NFT Art Guide

Art is one of the biggest use cases for NFTs so far. Visual and musical artists ranging from hobby creators to the biggest names in music and digital art are getting involved. Long term art investments are more of an investment in the artist than the art itself as the reputation of the artist drives most of the value. NFT art investing is risky, but the safest play is investing in artists who already are well regarded in the NFT space, interact with the community, and seem likely to continue to do NFT drops in the future. There are several platforms to buy art, but for new traders the best place to start is with Nifty Gateway, followed by Makersplace.

Nifty Gateway

Nifty Gateway is a curated art platform that hosts the highest profile artists and has the best secondary market. NFTs are released at a set time, known as a “drop.” There are five different formats a NFT can be released with for a drop.

Drop Formats

Open Editions

For a set amount of time (usually 3-15 minutes), anyone can buy the NFT at the displayed price. These are often not immediately profitable, as anyone who wants one at drop time can get one. However, they still may be viable long term investments. Lower edition numbers are more desirable and used to be assigned in the order the editions were bought. Now edition numbers are randomly assigned afterwards, so it’s worth waiting to see how high the supply is for the various NFTs in the drop.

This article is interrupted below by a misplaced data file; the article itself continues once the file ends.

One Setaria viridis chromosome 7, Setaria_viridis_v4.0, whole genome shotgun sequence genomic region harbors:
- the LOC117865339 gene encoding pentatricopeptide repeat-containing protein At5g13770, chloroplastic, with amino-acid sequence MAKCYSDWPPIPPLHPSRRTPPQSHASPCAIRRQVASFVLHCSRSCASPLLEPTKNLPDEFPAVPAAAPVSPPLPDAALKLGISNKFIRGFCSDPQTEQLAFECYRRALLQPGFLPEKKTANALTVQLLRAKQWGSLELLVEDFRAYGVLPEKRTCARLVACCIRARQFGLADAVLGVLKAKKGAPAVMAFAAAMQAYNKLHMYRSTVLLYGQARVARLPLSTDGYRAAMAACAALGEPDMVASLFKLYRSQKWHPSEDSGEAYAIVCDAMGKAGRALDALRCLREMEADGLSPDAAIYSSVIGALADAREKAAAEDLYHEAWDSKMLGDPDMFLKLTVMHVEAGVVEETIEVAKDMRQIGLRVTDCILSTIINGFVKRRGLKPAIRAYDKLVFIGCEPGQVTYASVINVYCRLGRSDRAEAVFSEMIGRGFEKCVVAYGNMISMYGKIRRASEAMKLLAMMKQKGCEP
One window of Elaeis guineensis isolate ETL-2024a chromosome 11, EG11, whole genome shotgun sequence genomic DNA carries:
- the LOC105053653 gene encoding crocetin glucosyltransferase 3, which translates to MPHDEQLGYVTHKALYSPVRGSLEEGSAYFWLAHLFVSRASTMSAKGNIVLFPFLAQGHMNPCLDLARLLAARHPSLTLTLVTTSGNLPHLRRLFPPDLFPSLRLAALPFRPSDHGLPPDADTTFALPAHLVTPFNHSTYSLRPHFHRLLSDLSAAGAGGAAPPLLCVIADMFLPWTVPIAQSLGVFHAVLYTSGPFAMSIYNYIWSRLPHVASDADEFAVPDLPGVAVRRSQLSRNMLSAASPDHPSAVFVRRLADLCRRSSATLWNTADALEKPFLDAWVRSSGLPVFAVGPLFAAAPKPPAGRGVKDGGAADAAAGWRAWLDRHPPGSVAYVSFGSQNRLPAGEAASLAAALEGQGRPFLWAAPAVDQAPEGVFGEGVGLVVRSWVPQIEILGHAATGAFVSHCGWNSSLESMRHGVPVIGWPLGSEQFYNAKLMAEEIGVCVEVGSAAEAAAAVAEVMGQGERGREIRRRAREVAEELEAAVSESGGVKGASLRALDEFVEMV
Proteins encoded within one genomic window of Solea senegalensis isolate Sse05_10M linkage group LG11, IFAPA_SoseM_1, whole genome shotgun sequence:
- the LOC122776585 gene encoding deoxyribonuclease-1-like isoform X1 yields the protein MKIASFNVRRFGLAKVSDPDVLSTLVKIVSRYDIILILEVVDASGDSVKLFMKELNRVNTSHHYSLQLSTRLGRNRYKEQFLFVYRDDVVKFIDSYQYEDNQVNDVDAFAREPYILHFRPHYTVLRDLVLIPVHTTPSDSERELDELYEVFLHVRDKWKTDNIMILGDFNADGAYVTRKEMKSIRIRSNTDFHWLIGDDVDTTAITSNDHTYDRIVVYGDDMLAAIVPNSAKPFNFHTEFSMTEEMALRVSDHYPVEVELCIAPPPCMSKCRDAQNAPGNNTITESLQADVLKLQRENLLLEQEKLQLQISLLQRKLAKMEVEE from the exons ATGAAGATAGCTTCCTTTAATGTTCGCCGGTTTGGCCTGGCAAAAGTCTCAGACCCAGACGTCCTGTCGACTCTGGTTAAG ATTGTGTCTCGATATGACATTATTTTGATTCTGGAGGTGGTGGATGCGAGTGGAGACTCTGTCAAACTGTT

This format has a fixed number of editions and price for each NFT with winners chosen by raffle. Once the drop opens, participants have some amount of time (usually 45 minutes) to enter and then the NFTs are randomly assigned to winners. Winners will receive an email several hours after the drawing closes, losers will not. Drawings can often be profitable for a quick flip since demand can exceed the limited supply at the given price, leading to immediate higher sales on the secondary market.


Packs are similar to drawings with a fixed number of packs, a set price, and randomized distribution. But on top of that, each pack gives the buyer a single NFT out of a few possibilities. The drop page will display the available NFTs and the probability of receiving each one from a pack. Like drawings, packs can be immediately profitable if demand exceeds the limited supply at the drop price.


Classic auctions are often used for single edition releases (aka 1/1s). This is your basic auction setup where the highest bidder wins and a new bid at the end extends the time by 5 minutes. These are only good for long term investing and can get quite expensive.

Silent Auctions

In silent auctions there will be a small time window (often 10 minutes) to place a bid on an NFT, which usually has multiple editions available. The bids are not revealed until the end, at which point all the NFTs are assigned to bidders in the order of highest to lowest bid until all are allocated. These can sometimes be profitable for a short term flip if you can buy one at the low end of the bidding range. However it can be risky given the possibility of overpaying.


Secondary market trades incur a 15% fee (10% goes to the artist). This can really cut into profit, so make sure to keep this in mind.

Payment Methods

Nifty Gateway accepts credit cards and ETH. For drop types where you bid or enter without a guaranteed purchase Nifty will place an authorization on your card, but you will not be charged unless you win.


Makersplace has some drops from high profile artists, but does not have a very well designed or active secondary market. Withdrawing to a metamask wallet and selling on Opensea can sometimes help with finding a buyer, but it can still be difficult. Makersplace drops are usually open editions and auctions, with some occasional drawings. See Nifty Gateway above for how those work.


12.5% for secondary market transactions. 

Payment Methods

makersplace accepts credit cards and ETH.